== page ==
Thanks, J. You’re right – I do NOT regret moving here, and I don’t think I ever will. And I’m not even sure I want to move back now. No, not sure. I am hanging in there, and feel especially blessed to have friends like you and Jami (and people messaging me or writing on my FB wall, where I posted this) supporting me with your comments and love. Thanks, J. Love.

Comment by skatp

nice pics. Who took those? Seriously though try to practises what is called הודיה = being grateful, for those whatevs while they r happening.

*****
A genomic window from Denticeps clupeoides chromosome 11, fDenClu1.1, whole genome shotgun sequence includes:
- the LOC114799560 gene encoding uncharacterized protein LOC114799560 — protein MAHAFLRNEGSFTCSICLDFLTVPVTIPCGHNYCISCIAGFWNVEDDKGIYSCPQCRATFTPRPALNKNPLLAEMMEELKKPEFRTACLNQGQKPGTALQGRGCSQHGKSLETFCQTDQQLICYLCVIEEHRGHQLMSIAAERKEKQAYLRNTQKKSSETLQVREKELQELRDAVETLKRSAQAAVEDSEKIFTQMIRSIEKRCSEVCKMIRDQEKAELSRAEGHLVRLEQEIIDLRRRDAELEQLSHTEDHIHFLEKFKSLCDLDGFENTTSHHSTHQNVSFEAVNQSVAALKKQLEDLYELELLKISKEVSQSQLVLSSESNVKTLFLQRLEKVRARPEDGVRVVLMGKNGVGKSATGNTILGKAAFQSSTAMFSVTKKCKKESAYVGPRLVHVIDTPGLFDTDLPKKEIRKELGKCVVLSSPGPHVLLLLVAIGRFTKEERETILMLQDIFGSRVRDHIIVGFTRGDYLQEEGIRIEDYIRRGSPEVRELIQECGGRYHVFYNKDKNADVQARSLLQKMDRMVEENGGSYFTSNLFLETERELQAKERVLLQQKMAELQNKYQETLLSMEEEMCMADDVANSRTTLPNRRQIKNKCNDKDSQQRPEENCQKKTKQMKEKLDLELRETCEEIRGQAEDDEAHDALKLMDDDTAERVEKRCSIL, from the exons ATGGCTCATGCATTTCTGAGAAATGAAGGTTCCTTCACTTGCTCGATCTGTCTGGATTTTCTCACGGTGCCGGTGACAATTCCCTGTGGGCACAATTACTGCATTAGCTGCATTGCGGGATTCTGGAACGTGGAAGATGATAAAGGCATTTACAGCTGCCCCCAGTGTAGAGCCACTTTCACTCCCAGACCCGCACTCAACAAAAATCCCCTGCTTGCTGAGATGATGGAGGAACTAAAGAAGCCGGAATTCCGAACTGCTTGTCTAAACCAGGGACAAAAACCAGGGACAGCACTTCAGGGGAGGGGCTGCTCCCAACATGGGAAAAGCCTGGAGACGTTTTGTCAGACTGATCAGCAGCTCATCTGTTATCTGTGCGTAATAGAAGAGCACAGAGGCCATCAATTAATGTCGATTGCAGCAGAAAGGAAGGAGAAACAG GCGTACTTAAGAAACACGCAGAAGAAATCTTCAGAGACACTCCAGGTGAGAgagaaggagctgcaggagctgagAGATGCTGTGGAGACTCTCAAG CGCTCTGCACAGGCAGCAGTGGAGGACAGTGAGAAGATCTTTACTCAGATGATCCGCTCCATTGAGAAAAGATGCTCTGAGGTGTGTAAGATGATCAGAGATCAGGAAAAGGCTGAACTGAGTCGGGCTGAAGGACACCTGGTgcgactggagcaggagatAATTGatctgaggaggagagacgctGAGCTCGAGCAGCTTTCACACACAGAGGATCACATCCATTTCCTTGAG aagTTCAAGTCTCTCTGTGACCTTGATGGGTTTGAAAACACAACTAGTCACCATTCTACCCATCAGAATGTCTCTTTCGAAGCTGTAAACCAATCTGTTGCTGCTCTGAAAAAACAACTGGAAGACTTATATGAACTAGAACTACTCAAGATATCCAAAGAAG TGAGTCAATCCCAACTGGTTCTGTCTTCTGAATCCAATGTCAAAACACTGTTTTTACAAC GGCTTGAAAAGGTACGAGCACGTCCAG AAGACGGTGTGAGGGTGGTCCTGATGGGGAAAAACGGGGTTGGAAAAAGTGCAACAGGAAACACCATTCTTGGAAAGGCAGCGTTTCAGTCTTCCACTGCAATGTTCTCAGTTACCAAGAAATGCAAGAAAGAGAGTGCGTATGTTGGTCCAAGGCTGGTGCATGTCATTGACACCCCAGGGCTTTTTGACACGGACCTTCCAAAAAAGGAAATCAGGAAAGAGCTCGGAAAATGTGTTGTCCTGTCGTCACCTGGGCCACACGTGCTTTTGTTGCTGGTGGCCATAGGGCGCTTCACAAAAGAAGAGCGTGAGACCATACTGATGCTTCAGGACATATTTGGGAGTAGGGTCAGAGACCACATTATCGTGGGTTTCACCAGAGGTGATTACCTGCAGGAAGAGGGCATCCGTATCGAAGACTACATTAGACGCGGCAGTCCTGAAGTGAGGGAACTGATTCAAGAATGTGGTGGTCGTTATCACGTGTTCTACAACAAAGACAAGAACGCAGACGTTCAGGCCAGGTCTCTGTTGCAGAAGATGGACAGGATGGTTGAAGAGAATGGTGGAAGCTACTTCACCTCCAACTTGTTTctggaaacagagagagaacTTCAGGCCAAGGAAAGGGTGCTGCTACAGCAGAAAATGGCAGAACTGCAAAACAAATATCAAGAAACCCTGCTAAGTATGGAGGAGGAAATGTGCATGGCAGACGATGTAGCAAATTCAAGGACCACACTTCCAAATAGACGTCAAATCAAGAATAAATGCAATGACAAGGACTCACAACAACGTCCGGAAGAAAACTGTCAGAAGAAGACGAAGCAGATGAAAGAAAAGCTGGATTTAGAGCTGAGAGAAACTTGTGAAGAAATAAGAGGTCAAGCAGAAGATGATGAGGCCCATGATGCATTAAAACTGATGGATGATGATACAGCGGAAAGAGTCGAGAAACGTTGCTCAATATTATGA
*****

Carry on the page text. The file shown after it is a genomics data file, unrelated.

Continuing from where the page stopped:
Comment by Danna

Kinsky !!!

LOL, do I owe you a royalty now or something? (I am seriously laughing out loud). Full disclosure, anyone reading the comments – Danna Kinsky took those great pics! See my blogroll for more…)

Hey, you are right. Thanks for that Hebrew word/concept. It makes a lot of sense, and when I DO stay in the moment, I’m usually a happy guy. xo

Comment by skatp